If you are worried about conducting compelling exit interviews, keep these following seven pointers in mind:

1. Choose the interview format

The ease of doing an exit interview should keep both parties in mind. For an interviewer, holding a face to face interview is the best bet to get the most out of the meeting.

Through a face to face interview, you can show that you care about what the exiting employee has to say.

A face to face interview will enable the discussion to flow like a conversation. It, in turn, will make the interviewee relax enough to provide you with some valuable employee feedback that you can work with to improve retention.

Nothing says goodbye as a warm handshake and a pat on the back. However, there's a downside to it. Not every exiting employee will likely feel comfortable with a face to face interview. Your exit interview is less likely to yield satisfactory results if the employee doesn't want to be there!

To combat such scenarios, consider offering a departing employee the alternative to a face-to-face meeting. It can be in the form of an online questionnaire or might even be a phone interview.

2. Know What Questions To Ask

It is better to prepare beforehand and know what questions to ask instead of diving in with a bunch of unrelated questions that won't be any good for future analysis. But try to make the entire interview look unscripted or otherwise, the whole good vibe of the meeting will go haywire.

Also, assure the departing employee that the interview is entirely confidential. Their name will nowhere get disclosed while sharing the data collected.

3. Know What Questions To Avoid

No matter your intentions and how much you want to ask them, some questions should be avoided at all costs during an exit interview. Try to avoid these following questions:

  • Questions about specific people or team members.
  • Issues related to office gossip and work environment.
  • Downright questions about why they are leaving the company.
  • Questions that try to change their mind about leaving.

Such questions will result in making the employees feel guilty, defensive, or just plain unhappy. Ensure that the last thing a departing employee takes from your company is a positive experience and not a session of feeling cornered and being asked uncomfortable questions.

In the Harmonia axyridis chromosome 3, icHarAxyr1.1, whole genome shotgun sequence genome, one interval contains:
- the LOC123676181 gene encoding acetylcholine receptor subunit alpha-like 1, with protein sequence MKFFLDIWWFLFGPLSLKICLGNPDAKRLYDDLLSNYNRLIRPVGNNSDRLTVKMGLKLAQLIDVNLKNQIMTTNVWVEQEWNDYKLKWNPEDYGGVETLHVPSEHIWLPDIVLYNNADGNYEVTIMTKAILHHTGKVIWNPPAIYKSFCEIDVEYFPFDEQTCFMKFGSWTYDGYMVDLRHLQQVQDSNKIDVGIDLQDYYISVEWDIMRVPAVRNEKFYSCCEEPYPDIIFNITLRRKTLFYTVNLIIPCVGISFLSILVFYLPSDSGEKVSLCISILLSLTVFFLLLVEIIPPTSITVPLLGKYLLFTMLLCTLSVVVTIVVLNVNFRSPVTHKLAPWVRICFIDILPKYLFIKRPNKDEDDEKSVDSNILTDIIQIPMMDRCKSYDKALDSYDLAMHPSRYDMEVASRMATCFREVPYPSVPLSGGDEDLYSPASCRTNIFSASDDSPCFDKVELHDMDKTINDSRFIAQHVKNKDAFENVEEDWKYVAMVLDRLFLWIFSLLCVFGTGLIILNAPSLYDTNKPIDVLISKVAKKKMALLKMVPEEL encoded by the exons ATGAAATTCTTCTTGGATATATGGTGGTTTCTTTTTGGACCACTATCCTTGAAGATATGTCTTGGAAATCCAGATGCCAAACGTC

4. Share The Feedback

To get the most out of an exit interview, you must regularly analyze the data collected. A single employee feedback won't give you any valuable data. But on the other hand, data collected from diverse sources can give you real and concise information.

Very often, someone other than the hr department may need access to the employee feedback data. You may notice a pattern or similar issues when conducting several exit interviews in a row. In this situation, you can explore the employee feedback with the leadership team and get help from the executive on that team to figure out a solution.

5. Keep The Interview Short And Simple

The period of departure is an uncomfortable time for both the employer and the exiting employee.

Whenever possible, the exit interview should get led by someone other than the departing employee's supervisor. Your best bet is to have someone from the hr department conduct the interview. Interview in a private location (e.g., a conference room) and keep the conversation short.

A departing employee will probably not want to get stuck in an hour-long meeting on their last day. Give them the choice of when and how do they want to do their exit interviews. In case of a face to face interview, try to keep the conversation open, honest, and to the point.

6. Communicate The Value Of Feedback To The Departing Employee

Remember that some departing employees feel hesitant to share honest responses because they worry that negative feedback may lead to a bad reference.

Let the employee know that you will remove identifying information from their feedback when sharing it with others. Give the employee their final check and any required paperwork. Then spend the remainder of the interview asking questions to learn about the employee's decision to leave.